Per Sjöborg: So, for instance, it could go over a field and detect where there are a lot of weeds, to see if more pesticides are needed or if the grain isn’t developing properly and needs more fertilizer. It could also give you advanced information about where the crop hasn’t grown.
Hans-Peter Grothaus: Yes, and bear in mind that these vehicles would travel very slowly, and they have a lot of time. They’d make maps of the field. Then, the sprayer or the fertilizer machine, with bags of material or fertilizer, would go in at high speed, and it would have an exact map of where to spray.
Per Sjöborg: That would take the optimization we talked about in the beginning a step further; it wouldn’t only rely on the data you had last year, it would actually look at the field and base the optimization on how it appears now.
Hans-Peter Grothaus: There are different systems just to decouple the processes.
Per Sjöborg: Very interesting. So, where do you see the future? What are you working on in your secret labs right now? Where is the cutting edge of infield agricultural operation?
Hans-Peter Grothaus: The first step is more autonomy in the infield process, in the logistics. We have installed high capacity in the machines but sometimes, in the logistic processes, there is a reason for the gaps so the farmer does not get the installed capacity. Aside from the infield logistics, you also have outfield logistics. So, where there are no roads, the normal navigation system doesn’t always have the right information for our surroundings.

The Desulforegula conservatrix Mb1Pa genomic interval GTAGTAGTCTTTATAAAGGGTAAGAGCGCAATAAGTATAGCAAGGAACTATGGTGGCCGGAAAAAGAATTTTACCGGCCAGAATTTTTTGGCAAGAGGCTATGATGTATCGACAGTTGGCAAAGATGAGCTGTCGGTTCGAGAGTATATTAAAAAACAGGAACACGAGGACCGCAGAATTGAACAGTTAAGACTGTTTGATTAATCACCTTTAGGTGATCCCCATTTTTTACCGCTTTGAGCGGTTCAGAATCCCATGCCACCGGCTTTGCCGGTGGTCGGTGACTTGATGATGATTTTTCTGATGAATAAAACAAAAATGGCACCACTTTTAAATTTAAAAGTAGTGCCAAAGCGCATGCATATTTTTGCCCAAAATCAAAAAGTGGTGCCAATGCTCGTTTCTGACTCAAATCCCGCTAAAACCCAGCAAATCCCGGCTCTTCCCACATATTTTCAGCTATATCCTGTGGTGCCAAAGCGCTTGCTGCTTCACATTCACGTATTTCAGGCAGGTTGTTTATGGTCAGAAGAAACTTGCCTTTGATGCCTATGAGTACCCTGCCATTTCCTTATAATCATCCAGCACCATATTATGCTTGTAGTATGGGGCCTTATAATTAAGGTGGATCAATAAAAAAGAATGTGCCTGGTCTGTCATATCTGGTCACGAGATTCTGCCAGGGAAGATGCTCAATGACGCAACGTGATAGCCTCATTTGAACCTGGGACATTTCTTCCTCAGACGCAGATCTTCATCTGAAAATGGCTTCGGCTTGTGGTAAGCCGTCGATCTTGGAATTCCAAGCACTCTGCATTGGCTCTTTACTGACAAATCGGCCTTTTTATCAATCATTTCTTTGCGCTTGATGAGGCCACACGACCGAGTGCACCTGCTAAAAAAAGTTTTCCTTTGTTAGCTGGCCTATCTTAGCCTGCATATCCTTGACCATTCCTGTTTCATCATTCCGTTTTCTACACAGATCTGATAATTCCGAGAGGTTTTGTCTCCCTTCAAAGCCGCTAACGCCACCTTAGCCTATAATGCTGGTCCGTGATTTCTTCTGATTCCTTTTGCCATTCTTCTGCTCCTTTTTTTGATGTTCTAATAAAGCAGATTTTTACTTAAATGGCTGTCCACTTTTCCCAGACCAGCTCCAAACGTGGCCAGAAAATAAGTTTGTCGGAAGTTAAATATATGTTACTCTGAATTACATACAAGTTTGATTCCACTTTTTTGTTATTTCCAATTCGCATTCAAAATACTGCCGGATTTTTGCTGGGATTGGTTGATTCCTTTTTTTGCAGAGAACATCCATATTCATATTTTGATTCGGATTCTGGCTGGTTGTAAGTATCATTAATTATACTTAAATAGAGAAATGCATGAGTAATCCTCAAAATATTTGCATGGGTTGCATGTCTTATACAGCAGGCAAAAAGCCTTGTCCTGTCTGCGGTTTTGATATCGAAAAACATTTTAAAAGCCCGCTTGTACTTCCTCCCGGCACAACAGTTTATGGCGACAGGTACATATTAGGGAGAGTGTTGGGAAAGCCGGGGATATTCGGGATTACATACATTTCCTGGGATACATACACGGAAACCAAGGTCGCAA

Per Sjöborg: No, it’s not on a paved road, you’re out there in the field and the maps aren’t very accurate.
Hans-Peter Grothaus: Yes, and it doesn’t know where the right spot is and where there are obstacles like electricity wires, telephone cables and trees. This information is not collected today and it could help to make it available, to make plans for the outfield logistics.
Per Sjöborg: Yes, and entrance and exit points for a field. The system could also tell you that a point is placed incorrectly and we could optimize much better.
Hans-Peter Grothaus: Yes.
Per Sjöborg: Then you could take the information you gathered and optimize and even adapt to that. Yeah, very interesting.
Hans-Peter Grothaus: You can also simulate processes and you can use your simulation to educate the driver. Because there are only six to eight weeks in the harvesting period, and, for the rest of the year, the farmers aren’t harvesting and the drivers are not trained, so they need a couple of days to get into the process again.
Per Sjöborg: They’re better at the end of the harvest than they are in the beginning. It’s like going on a skiing holiday, when it was a couple of years ago that you last skied, and you’re a much better skier the last day of your holiday than the first. But if we could train someone properly ahead of time, we could optimize this critical window of opportunity we have at harvesting time.
Hans-Peter Grothaus: We have a certain period where we can do the work but we could use historical data and simulation to train the drivers.
Per Sjöborg: Perfect. Thank you very much for taking the time to do the interview.
Hans-Peter Grothaus: Thank you, it was a pleasure for me.